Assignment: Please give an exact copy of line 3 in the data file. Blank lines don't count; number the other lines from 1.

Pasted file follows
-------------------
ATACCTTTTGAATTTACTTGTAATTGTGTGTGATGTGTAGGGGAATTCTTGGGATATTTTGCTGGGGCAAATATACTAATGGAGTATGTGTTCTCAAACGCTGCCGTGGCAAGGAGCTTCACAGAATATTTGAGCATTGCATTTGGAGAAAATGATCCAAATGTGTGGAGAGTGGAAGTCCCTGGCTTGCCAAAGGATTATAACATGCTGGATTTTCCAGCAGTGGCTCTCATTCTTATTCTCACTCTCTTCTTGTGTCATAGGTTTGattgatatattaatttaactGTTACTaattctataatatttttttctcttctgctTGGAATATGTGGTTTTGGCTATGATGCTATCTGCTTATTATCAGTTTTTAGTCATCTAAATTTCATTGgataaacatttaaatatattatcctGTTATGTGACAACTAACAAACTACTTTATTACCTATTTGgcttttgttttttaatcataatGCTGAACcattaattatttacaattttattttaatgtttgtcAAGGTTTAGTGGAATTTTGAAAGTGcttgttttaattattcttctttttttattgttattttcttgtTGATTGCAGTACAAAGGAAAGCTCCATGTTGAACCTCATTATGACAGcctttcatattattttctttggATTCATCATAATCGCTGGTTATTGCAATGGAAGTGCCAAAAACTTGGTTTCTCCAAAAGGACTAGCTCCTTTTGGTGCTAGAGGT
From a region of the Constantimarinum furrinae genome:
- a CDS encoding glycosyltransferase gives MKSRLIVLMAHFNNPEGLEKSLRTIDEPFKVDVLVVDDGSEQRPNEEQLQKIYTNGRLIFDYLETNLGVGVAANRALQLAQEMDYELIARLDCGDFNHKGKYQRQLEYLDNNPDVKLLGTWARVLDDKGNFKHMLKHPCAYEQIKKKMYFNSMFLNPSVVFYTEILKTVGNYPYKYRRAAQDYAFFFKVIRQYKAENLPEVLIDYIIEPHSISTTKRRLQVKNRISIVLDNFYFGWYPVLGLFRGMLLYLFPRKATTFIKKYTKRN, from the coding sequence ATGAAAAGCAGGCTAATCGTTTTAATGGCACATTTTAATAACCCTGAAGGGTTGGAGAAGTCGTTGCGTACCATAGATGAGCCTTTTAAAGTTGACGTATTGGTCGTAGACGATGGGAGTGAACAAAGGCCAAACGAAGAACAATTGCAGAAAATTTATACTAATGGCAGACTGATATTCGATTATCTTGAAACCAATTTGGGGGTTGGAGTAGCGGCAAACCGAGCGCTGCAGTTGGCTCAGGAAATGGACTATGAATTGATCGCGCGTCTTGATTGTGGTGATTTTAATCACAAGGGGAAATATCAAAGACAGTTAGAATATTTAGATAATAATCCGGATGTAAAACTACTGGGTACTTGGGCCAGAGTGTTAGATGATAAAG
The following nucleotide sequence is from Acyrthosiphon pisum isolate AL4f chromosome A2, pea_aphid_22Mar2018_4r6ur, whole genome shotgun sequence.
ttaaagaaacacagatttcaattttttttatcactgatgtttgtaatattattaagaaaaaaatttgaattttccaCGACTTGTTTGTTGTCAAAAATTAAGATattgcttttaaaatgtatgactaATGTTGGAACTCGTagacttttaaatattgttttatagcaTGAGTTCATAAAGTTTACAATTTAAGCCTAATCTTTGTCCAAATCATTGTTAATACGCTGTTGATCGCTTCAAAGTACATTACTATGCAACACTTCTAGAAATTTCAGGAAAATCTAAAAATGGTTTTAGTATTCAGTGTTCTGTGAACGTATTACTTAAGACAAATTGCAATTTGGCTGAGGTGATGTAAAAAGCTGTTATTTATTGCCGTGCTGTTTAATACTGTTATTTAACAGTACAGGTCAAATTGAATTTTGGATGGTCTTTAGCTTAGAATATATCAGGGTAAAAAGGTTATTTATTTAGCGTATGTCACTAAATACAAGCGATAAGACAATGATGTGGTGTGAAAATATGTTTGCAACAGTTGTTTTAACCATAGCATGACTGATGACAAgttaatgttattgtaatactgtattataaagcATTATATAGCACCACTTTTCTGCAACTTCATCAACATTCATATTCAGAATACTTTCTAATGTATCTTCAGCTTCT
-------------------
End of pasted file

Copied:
- a CDS encoding glycosyltransferase gives MKSRLIVLMAHFNNPEGLEKSLRTIDEPFKVDVLVVDDGSEQRPNEEQLQKIYTNGRLIFDYLETNLGVGVAANRALQLAQEMDYELIARLDCGDFNHKGKYQRQLEYLDNNPDVKLLGTWARVLDDKGNFKHMLKHPCAYEQIKKKMYFNSMFLNPSVVFYTEILKTVGNYPYKYRRAAQDYAFFFKVIRQYKAENLPEVLIDYIIEPHSISTTKRRLQVKNRISIVLDNFYFGWYPVLGLFRGMLLYLFPRKATTFIKKYTKRN, from the coding sequence ATGAAAAGCAGGCTAATCGTTTTAATGGCACATTTTAATAACCCTGAAGGGTTGGAGAAGTCGTTGCGTACCATAGATGAGCCTTTTAAAGTTGACGTATTGGTCGTAGACGATGGGAGTGAACAAAGGCCAAACGAAGAACAATTGCAGAAAATTTATACTAATGGCAGACTGATATTCGATTATCTTGAAACCAATTTGGGGGTTGGAGTAGCGGCAAACCGAGCGCTGCAGTTGGCTCAGGAAATGGACTATGAATTGATCGCGCGTCTTGATTGTGGTGATTTTAATCACAAGGGGAAATATCAAAGACAGTTAGAATATTTAGATAATAATCCGGATGTAAAACTACTGGGTACTTGGGCCAGAGTGTTAGATGATAAAG